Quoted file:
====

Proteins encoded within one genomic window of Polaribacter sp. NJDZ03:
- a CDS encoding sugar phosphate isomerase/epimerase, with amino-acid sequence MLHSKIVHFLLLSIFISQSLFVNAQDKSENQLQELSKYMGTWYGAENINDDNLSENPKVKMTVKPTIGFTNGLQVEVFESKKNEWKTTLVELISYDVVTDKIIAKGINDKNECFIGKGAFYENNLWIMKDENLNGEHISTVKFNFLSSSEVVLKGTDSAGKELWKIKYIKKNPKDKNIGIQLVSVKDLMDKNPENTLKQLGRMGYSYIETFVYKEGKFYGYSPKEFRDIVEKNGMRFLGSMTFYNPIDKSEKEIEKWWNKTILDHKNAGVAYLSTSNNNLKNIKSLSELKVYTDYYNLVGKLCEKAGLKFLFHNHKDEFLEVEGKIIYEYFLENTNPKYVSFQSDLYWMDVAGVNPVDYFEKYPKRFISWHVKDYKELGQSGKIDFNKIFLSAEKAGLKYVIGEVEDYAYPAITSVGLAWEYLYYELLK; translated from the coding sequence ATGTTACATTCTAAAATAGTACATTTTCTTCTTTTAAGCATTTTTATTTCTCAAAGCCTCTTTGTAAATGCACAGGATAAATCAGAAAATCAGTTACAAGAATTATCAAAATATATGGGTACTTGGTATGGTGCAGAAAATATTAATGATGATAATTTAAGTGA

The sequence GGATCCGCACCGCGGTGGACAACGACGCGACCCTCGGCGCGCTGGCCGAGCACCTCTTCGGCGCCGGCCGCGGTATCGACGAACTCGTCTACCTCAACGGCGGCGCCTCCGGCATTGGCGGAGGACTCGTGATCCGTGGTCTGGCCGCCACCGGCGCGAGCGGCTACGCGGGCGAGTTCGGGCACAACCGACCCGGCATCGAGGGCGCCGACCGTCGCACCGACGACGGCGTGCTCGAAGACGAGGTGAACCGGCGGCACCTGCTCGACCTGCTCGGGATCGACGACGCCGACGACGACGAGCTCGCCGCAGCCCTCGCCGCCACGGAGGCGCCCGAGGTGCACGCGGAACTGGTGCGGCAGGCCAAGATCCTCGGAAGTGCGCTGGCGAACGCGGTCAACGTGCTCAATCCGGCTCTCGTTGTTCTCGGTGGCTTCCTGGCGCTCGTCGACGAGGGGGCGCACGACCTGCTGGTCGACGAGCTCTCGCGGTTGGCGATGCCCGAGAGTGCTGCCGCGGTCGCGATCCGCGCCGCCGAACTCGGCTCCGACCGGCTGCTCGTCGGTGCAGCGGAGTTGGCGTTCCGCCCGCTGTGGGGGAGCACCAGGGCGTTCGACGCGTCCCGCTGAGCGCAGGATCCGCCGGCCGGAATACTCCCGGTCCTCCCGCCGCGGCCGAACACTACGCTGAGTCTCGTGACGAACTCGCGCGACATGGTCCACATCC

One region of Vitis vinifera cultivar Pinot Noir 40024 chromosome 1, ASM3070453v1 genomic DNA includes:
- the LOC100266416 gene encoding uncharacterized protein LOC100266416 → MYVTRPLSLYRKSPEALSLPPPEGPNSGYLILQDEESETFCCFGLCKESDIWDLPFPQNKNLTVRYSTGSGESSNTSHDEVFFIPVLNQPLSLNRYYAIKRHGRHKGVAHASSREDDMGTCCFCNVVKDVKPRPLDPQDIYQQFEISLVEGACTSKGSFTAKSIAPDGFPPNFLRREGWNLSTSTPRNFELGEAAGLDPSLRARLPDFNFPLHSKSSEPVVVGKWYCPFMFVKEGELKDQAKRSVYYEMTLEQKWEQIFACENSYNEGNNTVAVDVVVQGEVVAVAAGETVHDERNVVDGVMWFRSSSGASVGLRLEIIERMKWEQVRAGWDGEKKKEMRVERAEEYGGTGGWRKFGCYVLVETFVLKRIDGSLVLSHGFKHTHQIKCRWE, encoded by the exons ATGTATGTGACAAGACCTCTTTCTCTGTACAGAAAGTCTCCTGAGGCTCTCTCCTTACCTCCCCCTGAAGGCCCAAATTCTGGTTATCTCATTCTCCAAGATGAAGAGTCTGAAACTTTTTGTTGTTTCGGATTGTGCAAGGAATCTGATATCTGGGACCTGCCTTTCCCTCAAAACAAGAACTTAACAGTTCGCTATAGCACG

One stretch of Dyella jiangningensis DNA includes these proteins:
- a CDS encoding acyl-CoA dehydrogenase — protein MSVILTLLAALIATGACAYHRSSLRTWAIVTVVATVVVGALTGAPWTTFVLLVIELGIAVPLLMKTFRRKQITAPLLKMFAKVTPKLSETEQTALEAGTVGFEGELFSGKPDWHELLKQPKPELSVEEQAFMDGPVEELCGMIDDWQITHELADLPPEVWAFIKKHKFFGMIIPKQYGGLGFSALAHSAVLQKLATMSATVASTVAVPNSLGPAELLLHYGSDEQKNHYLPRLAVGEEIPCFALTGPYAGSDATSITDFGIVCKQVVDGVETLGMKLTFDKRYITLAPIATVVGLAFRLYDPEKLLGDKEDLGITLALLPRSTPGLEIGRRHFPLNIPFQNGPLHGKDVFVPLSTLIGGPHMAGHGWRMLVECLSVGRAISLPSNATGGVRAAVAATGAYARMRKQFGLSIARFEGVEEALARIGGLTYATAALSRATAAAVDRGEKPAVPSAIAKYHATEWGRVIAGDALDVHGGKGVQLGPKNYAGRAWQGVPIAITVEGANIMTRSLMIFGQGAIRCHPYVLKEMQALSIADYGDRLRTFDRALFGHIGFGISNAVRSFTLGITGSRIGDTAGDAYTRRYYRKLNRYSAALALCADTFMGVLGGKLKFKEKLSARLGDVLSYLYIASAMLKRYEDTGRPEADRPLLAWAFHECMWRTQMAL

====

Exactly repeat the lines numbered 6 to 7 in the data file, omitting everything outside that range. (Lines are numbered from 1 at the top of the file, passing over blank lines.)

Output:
One stretch of Dyella jiangningensis DNA includes these proteins:
- a CDS encoding acyl-CoA dehydrogenase — protein MSVILTLLAALIATGACAYHRSSLRTWAIVTVVATVVVGALTGAPWTTFVLLVIELGIAVPLLMKTFRRKQITAPLLKMFAKVTPKLSETEQTALEAGTVGFEGELFSGKPDWHELLKQPKPELSVEEQAFMDGPVEELCGMIDDWQITHELADLPPEVWAFIKKHKFFGMIIPKQYGGLGFSALAHSAVLQKLATMSATVASTVAVPNSLGPAELLLHYGSDEQKNHYLPRLAVGEEIPCFALTGPYAGSDATSITDFGIVCKQVVDGVETLGMKLTFDKRYITLAPIATVVGLAFRLYDPEKLLGDKEDLGITLALLPRSTPGLEIGRRHFPLNIPFQNGPLHGKDVFVPLSTLIGGPHMAGHGWRMLVECLSVGRAISLPSNATGGVRAAVAATGAYARMRKQFGLSIARFEGVEEALARIGGLTYATAALSRATAAAVDRGEKPAVPSAIAKYHATEWGRVIAGDALDVHGGKGVQLGPKNYAGRAWQGVPIAITVEGANIMTRSLMIFGQGAIRCHPYVLKEMQALSIADYGDRLRTFDRALFGHIGFGISNAVRSFTLGITGSRIGDTAGDAYTRRYYRKLNRYSAALALCADTFMGVLGGKLKFKEKLSARLGDVLSYLYIASAMLKRYEDTGRPEADRPLLAWAFHECMWRTQMAL